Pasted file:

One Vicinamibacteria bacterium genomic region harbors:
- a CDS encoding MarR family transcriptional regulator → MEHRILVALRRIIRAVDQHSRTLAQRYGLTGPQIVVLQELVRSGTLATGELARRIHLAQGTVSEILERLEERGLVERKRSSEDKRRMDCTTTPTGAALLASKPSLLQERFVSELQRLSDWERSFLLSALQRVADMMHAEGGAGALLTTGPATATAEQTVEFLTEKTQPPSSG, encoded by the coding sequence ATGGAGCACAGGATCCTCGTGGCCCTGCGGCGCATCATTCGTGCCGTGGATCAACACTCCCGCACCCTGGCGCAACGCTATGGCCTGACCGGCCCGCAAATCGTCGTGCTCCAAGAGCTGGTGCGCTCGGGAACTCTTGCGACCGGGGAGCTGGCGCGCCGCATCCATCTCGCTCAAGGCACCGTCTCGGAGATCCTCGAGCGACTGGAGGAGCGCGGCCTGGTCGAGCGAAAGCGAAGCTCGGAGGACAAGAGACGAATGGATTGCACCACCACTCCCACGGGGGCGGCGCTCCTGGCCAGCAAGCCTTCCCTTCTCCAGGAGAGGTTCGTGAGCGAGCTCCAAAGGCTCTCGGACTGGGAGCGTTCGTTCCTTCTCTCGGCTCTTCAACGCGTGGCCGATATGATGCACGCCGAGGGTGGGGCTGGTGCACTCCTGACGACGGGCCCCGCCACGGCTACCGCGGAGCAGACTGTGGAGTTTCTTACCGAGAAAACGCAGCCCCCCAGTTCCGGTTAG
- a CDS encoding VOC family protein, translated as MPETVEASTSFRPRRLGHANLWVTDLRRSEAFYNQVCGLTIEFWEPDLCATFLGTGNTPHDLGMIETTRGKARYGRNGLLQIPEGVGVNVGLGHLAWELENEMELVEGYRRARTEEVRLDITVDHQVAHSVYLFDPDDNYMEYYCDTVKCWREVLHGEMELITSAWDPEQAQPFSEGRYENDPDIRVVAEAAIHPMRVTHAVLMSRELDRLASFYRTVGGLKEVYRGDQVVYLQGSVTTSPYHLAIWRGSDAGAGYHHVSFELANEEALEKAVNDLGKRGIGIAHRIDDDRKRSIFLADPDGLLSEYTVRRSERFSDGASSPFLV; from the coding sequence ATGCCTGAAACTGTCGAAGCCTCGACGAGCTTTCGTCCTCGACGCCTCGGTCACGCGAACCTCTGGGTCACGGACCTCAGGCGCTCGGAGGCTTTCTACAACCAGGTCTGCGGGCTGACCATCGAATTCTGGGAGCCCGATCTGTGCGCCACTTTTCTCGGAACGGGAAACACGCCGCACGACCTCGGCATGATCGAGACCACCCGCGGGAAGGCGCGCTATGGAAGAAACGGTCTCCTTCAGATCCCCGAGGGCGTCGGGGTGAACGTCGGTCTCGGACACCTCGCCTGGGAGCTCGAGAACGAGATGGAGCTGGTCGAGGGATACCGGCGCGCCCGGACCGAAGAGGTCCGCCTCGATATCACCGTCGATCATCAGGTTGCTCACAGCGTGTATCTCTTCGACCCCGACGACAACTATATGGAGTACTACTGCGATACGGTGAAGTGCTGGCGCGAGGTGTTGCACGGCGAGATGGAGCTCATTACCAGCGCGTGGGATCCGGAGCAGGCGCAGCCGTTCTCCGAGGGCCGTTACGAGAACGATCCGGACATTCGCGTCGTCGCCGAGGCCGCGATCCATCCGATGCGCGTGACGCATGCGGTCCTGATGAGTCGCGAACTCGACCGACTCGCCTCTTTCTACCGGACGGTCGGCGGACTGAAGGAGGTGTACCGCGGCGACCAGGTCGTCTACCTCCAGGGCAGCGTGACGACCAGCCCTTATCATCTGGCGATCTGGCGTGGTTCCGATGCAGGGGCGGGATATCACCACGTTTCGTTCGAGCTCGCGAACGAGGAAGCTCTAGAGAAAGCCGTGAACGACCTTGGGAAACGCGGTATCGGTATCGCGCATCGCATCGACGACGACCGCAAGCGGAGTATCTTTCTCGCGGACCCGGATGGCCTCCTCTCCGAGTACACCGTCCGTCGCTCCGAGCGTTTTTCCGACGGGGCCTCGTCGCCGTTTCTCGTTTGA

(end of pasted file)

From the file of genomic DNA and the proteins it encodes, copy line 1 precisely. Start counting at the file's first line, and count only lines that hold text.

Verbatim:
One Vicinamibacteria bacterium genomic region harbors: